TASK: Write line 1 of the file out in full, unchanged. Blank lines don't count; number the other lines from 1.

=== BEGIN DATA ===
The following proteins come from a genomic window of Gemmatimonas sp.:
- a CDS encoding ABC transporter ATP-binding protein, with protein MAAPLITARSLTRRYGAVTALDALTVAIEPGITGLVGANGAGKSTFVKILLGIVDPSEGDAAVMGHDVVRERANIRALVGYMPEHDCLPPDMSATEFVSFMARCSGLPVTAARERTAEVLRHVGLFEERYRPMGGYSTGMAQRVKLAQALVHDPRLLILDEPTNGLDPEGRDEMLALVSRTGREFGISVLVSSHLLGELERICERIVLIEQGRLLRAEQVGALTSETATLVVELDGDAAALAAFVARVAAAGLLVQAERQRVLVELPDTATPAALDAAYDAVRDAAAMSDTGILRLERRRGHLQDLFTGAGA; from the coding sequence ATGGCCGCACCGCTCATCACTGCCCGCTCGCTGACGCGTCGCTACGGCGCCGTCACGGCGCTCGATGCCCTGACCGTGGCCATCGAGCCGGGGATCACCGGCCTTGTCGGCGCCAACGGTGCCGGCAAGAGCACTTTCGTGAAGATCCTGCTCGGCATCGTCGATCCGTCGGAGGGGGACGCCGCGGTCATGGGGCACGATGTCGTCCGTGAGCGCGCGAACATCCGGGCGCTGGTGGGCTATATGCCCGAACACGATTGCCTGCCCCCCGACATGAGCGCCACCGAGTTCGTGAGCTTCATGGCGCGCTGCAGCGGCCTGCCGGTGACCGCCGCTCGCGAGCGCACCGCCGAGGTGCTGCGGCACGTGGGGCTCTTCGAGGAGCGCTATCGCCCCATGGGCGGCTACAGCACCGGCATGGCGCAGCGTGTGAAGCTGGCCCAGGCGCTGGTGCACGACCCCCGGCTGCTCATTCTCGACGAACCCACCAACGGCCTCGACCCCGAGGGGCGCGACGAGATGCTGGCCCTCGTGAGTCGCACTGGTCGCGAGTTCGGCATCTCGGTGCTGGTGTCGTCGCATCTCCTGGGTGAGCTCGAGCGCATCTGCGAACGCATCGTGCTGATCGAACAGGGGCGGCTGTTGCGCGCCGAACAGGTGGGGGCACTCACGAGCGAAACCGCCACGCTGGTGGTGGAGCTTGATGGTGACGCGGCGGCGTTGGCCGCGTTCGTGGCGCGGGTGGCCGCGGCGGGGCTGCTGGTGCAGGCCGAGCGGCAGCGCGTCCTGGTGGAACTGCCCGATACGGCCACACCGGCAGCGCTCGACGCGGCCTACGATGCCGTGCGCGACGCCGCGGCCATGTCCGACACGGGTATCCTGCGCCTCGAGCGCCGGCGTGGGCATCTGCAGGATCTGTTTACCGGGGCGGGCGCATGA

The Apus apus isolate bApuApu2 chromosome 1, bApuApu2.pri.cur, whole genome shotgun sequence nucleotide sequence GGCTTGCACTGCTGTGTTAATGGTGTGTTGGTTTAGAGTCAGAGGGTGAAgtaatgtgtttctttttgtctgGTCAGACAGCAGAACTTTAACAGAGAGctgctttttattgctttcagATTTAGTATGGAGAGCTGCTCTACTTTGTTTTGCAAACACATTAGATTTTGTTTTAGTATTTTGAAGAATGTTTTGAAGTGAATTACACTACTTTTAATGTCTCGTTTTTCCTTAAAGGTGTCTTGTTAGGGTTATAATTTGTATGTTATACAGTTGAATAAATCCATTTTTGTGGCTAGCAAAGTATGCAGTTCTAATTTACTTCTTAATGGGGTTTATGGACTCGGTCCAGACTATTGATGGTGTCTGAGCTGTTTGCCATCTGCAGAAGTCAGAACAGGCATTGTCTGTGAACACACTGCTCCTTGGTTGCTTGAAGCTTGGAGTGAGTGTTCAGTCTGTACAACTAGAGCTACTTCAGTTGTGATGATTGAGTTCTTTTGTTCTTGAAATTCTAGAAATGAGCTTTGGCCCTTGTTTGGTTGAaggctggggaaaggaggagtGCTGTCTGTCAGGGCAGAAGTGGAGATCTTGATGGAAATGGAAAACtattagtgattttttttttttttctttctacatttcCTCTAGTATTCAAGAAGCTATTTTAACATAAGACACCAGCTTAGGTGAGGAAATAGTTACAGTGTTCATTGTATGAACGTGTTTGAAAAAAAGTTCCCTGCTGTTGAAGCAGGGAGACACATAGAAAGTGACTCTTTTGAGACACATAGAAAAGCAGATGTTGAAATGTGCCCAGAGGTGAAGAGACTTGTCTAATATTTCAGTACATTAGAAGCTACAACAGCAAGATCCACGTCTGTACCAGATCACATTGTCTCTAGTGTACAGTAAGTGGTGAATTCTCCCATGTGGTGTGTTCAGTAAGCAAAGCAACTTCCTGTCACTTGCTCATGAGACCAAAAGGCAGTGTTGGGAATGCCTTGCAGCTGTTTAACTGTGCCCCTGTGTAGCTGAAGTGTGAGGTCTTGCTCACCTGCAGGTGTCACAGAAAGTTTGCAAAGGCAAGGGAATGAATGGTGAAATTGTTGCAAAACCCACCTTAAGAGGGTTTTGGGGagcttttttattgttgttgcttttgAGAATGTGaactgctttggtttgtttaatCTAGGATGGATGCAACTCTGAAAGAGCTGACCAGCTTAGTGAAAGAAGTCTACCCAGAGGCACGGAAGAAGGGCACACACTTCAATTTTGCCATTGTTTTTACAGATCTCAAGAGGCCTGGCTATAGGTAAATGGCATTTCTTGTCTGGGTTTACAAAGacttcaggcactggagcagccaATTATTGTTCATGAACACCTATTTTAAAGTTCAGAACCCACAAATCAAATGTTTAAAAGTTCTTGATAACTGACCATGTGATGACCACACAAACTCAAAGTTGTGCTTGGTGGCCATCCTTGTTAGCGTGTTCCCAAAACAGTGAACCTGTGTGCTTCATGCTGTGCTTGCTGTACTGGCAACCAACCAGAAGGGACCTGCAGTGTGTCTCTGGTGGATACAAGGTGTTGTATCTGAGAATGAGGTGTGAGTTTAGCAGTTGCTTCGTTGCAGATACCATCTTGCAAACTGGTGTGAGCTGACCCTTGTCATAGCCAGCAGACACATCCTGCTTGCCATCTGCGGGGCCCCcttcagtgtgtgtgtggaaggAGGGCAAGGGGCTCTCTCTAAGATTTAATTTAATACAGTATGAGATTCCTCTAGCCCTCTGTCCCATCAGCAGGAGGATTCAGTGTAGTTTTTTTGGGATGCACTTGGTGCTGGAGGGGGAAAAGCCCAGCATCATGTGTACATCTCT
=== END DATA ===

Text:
The following proteins come from a genomic window of Gemmatimonas sp.: